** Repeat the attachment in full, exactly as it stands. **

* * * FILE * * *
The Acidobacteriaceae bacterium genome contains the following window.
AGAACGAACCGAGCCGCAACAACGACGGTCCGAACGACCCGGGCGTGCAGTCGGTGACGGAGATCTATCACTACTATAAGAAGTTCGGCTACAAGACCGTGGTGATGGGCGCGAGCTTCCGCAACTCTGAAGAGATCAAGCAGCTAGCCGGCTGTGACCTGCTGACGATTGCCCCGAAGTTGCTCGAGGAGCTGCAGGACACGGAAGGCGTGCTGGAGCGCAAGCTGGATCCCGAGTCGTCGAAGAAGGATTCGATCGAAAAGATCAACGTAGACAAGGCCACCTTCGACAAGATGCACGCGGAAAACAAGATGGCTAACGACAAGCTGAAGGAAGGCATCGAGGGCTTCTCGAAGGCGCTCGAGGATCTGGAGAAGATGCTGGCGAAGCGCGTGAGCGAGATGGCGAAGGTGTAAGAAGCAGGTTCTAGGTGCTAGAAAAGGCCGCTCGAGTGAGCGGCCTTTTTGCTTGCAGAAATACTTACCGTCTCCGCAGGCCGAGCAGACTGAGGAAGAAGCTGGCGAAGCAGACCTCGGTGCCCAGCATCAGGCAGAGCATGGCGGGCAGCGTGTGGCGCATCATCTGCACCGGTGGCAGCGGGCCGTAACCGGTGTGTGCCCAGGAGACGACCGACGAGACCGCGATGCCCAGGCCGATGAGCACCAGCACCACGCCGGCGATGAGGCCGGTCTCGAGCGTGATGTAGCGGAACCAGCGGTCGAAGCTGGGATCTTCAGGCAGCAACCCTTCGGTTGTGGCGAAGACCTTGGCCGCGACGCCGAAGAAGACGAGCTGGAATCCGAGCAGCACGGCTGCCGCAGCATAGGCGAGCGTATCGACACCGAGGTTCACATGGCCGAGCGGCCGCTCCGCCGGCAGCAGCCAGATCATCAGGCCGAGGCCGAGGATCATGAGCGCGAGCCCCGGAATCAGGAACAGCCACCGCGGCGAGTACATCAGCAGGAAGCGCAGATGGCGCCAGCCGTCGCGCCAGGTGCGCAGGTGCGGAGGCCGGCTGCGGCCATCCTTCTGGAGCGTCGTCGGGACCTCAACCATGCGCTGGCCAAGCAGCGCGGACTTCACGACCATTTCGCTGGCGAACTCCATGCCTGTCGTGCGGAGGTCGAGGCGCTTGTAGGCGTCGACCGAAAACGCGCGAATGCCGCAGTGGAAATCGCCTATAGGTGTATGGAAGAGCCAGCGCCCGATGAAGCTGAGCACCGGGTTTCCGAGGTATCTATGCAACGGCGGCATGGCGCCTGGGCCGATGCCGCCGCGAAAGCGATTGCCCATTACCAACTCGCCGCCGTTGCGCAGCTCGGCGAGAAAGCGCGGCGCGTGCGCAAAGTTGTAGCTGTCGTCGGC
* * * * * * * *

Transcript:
The Acidobacteriaceae bacterium genome contains the following window.
AGAACGAACCGAGCCGCAACAACGACGGTCCGAACGACCCGGGCGTGCAGTCGGTGACGGAGATCTATCACTACTATAAGAAGTTCGGCTACAAGACCGTGGTGATGGGCGCGAGCTTCCGCAACTCTGAAGAGATCAAGCAGCTAGCCGGCTGTGACCTGCTGACGATTGCCCCGAAGTTGCTCGAGGAGCTGCAGGACACGGAAGGCGTGCTGGAGCGCAAGCTGGATCCCGAGTCGTCGAAGAAGGATTCGATCGAAAAGATCAACGTAGACAAGGCCACCTTCGACAAGATGCACGCGGAAAACAAGATGGCTAACGACAAGCTGAAGGAAGGCATCGAGGGCTTCTCGAAGGCGCTCGAGGATCTGGAGAAGATGCTGGCGAAGCGCGTGAGCGAGATGGCGAAGGTGTAAGAAGCAGGTTCTAGGTGCTAGAAAAGGCCGCTCGAGTGAGCGGCCTTTTTGCTTGCAGAAATACTTACCGTCTCCGCAGGCCGAGCAGACTGAGGAAGAAGCTGGCGAAGCAGACCTCGGTGCCCAGCATCAGGCAGAGCATGGCGGGCAGCGTGTGGCGCATCATCTGCACCGGTGGCAGCGGGCCGTAACCGGTGTGTGCCCAGGAGACGACCGACGAGACCGCGATGCCCAGGCCGATGAGCACCAGCACCACGCCGGCGATGAGGCCGGTCTCGAGCGTGATGTAGCGGAACCAGCGGTCGAAGCTGGGATCTTCAGGCAGCAACCCTTCGGTTGTGGCGAAGACCTTGGCCGCGACGCCGAAGAAGACGAGCTGGAATCCGAGCAGCACGGCTGCCGCAGCATAGGCGAGCGTATCGACACCGAGGTTCACATGGCCGAGCGGCCGCTCCGCCGGCAGCAGCCAGATCATCAGGCCGAGGCCGAGGATCATGAGCGCGAGCCCCGGAATCAGGAACAGCCACCGCGGCGAGTACATCAGCAGGAAGCGCAGATGGCGCCAGCCGTCGCGCCAGGTGCGCAGGTGCGGAGGCCGGCTGCGGCCATCCTTCTGGAGCGTCGTCGGGACCTCAACCATGCGCTGGCCAAGCAGCGCGGACTTCACGACCATTTCGCTGGCGAACTCCATGCCTGTCGTGCGGAGGTCGAGGCGCTTGTAGGCGTCGACCGAAAACGCGCGAATGCCGCAGTGGAAATCGCCTATAGGTGTATGGAAGAGCCAGCGCCCGATGAAGCTGAGCACCGGGTTTCCGAGGTATCTATGCAACGGCGGCATGGCGCCTGGGCCGATGCCGCCGCGAAAGCGATTGCCCATTACCAACTCGCCGCCGTTGCGCAGCTCGGCGAGAAAGCGCGGCGCGTGCGCAAAGTTGTAGCTGTCGTCGGC